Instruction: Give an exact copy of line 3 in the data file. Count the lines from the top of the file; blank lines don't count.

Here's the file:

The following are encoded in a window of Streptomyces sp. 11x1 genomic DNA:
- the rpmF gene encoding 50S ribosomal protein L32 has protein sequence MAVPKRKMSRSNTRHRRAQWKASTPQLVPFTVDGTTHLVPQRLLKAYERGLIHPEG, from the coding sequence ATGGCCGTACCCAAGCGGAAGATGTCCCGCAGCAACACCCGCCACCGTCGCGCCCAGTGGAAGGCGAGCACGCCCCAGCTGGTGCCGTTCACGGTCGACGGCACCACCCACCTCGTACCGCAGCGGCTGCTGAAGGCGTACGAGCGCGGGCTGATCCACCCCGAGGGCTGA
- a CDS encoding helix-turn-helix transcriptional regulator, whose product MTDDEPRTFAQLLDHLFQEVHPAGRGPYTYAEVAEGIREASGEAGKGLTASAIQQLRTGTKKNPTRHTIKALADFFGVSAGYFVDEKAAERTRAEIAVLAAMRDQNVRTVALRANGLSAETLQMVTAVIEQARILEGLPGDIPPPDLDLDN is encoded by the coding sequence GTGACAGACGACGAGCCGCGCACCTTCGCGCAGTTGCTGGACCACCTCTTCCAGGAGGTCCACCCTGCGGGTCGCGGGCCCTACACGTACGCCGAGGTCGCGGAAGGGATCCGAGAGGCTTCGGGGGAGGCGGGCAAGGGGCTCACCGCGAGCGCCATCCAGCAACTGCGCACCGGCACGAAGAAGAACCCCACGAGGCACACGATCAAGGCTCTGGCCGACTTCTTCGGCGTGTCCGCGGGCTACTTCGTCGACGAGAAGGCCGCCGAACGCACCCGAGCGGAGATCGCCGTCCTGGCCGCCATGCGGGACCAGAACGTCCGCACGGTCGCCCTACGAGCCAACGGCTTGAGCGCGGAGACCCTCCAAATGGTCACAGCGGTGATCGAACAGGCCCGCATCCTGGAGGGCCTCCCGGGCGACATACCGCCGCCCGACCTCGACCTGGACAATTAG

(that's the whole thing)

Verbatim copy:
- a CDS encoding helix-turn-helix transcriptional regulator, whose product MTDDEPRTFAQLLDHLFQEVHPAGRGPYTYAEVAEGIREASGEAGKGLTASAIQQLRTGTKKNPTRHTIKALADFFGVSAGYFVDEKAAERTRAEIAVLAAMRDQNVRTVALRANGLSAETLQMVTAVIEQARILEGLPGDIPPPDLDLDN is encoded by the coding sequence GTGACAGACGACGAGCCGCGCACCTTCGCGCAGTTGCTGGACCACCTCTTCCAGGAGGTCCACCCTGCGGGTCGCGGGCCCTACACGTACGCCGAGGTCGCGGAAGGGATCCGAGAGGCTTCGGGGGAGGCGGGCAAGGGGCTCACCGCGAGCGCCATCCAGCAACTGCGCACCGGCACGAAGAAGAACCCCACGAGGCACACGATCAAGGCTCTGGCCGACTTCTTCGGCGTGTCCGCGGGCTACTTCGTCGACGAGAAGGCCGCCGAACGCACCCGAGCGGAGATCGCCGTCCTGGCCGCCATGCGGGACCAGAACGTCCGCACGGTCGCCCTACGAGCCAACGGCTTGAGCGCGGAGACCCTCCAAATGGTCACAGCGGTGATCGAACAGGCCCGCATCCTGGAGGGCCTCCCGGGCGACATACCGCCGCCCGACCTCGACCTGGACAATTAG